Blagojevich, according to the snippets of wiretapped material released in the affidavit, had hoped he could get something from the president-elect by appointing the woman he believed to be Obama’s choice for the seat: Valerie Jarrett, a close Obama adviser who later took herself out of the running and instead accepted a top White House position.
At various times, Blagojevich speculated about getting a cabinet position, an ambassadorship, a high-paying job with a union organization (as part of a “three-way” deal that would have involved himself, the Service Employees International Union, and Obama), or a well-paying job at a private foundation or political organization set up by Obama.
When such offers weren’t forthcoming, according to the tapes, Blagojevich complained that “they’re not willing to give me anything except appreciation” and used obscenities to describe Obama and his team. “If I don’t get what I want and I’m not satisfied with it, then I’ll just take the Senate seat myself,” he said at another time. In yet another permutation of possible outcomes, the governor said that if Obama’s people “feel like they can do this and not [expletive] give me anything ... then I’ll [expletive] go [with Senate Candidate 5],” later revealed to be US Rep. Jesse Jackson Jr.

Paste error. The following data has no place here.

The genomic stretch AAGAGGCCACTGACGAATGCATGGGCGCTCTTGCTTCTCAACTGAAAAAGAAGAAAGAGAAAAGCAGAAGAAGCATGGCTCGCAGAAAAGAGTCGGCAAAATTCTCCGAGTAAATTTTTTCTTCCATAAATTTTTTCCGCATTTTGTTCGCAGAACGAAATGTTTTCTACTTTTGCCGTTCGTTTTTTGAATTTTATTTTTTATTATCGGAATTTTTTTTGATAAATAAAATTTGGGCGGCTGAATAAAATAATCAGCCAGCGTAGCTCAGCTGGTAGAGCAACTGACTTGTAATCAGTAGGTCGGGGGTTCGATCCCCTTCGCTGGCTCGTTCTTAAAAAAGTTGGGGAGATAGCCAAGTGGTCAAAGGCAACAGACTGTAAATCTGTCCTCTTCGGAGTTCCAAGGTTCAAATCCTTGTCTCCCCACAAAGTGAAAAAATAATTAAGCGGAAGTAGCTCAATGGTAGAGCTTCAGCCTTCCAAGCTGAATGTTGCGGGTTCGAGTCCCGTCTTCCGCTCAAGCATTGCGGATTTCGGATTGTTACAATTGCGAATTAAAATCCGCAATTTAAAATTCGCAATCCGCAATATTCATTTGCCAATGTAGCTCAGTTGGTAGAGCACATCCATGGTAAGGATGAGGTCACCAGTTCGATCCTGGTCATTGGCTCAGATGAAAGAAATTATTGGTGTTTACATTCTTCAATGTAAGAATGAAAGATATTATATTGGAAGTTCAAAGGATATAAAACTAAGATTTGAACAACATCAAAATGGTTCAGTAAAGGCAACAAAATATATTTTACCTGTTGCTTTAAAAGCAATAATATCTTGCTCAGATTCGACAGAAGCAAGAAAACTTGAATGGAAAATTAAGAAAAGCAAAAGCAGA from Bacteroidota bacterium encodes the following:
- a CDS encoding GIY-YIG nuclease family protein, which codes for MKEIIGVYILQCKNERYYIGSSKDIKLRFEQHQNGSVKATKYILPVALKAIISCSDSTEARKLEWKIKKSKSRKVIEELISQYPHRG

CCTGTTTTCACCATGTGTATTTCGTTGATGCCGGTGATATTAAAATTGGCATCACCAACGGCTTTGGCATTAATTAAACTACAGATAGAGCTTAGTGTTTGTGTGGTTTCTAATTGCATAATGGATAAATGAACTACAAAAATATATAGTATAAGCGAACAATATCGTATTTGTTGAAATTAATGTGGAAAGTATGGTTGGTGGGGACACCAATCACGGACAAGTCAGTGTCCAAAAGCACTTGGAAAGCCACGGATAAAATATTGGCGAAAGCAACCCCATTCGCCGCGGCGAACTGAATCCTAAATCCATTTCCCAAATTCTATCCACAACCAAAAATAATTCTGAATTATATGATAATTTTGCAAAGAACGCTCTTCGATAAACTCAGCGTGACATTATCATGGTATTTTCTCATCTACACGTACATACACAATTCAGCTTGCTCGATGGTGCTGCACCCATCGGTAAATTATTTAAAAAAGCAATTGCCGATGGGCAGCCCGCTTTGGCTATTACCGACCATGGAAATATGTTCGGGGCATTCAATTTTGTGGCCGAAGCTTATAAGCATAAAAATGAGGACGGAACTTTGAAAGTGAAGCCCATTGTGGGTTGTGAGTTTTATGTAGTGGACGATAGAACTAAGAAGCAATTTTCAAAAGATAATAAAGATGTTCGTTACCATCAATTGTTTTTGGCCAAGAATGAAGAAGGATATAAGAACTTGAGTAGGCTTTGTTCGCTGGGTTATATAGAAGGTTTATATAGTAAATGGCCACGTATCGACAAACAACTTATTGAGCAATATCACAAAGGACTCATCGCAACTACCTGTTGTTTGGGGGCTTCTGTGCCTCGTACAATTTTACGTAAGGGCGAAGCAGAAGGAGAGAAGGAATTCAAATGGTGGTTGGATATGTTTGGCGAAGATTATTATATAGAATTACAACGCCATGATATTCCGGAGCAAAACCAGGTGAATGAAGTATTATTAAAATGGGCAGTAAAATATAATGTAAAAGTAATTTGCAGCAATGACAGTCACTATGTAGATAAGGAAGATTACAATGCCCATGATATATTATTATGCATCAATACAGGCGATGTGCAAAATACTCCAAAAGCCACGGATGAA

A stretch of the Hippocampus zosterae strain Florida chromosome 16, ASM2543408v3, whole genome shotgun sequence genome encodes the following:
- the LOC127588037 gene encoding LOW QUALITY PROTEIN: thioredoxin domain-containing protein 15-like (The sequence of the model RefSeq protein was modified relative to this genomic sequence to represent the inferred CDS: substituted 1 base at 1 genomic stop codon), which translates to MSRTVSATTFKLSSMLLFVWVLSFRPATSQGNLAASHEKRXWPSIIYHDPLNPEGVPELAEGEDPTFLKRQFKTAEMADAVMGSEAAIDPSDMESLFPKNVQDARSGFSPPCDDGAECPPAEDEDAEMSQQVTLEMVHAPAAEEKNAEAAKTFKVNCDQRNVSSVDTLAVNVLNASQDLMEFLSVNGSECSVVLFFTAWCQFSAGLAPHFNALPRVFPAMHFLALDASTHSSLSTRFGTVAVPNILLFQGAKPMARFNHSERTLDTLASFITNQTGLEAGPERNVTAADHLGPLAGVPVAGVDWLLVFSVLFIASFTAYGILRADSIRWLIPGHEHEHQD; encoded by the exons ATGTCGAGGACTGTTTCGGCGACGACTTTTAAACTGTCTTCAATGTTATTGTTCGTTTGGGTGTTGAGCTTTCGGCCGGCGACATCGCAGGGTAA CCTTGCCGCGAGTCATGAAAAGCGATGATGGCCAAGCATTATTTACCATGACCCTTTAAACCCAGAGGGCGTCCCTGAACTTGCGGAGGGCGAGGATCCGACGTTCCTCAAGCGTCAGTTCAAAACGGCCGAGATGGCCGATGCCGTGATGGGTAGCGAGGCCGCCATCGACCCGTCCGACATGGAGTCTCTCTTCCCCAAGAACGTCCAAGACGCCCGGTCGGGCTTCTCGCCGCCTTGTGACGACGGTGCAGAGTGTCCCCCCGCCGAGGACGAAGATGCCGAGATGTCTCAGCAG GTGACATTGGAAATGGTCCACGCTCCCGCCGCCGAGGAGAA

The Obama team’s internal report has been ready since Dec. 15 but was not made public at the request of US attorney Patrick Fitzgerald, so that his office could interview Obama, Mr. Emanuel, and Ms. Jarrett. It confirmed that Emanuel had “one or two conversations” with Blagojevich within a few days of the election. The two discussed Emanuel’s own House seat and potential candidates to replace him, and Emanuel recommended Jarrett as a candidate for the Senate seat. He subsequently learned that Obama had ruled out recommending any one candidate, according to the report.